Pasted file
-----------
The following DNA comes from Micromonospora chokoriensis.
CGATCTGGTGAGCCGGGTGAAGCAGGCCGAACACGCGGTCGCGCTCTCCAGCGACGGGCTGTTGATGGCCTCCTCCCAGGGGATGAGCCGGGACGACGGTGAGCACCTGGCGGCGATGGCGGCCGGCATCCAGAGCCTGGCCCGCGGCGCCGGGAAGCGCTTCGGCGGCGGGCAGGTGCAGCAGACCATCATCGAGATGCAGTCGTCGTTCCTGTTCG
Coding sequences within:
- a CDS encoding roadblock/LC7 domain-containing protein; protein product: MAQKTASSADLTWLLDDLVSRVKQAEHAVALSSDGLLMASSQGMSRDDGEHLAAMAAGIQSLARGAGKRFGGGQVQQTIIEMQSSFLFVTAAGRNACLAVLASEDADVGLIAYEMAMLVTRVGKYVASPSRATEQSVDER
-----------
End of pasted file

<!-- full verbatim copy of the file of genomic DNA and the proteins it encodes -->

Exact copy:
The following DNA comes from Micromonospora chokoriensis.
CGATCTGGTGAGCCGGGTGAAGCAGGCCGAACACGCGGTCGCGCTCTCCAGCGACGGGCTGTTGATGGCCTCCTCCCAGGGGATGAGCCGGGACGACGGTGAGCACCTGGCGGCGATGGCGGCCGGCATCCAGAGCCTGGCCCGCGGCGCCGGGAAGCGCTTCGGCGGCGGGCAGGTGCAGCAGACCATCATCGAGATGCAGTCGTCGTTCCTGTTCG
Coding sequences within:
- a CDS encoding roadblock/LC7 domain-containing protein; protein product: MAQKTASSADLTWLLDDLVSRVKQAEHAVALSSDGLLMASSQGMSRDDGEHLAAMAAGIQSLARGAGKRFGGGQVQQTIIEMQSSFLFVTAAGRNACLAVLASEDADVGLIAYEMAMLVTRVGKYVASPSRATEQSVDER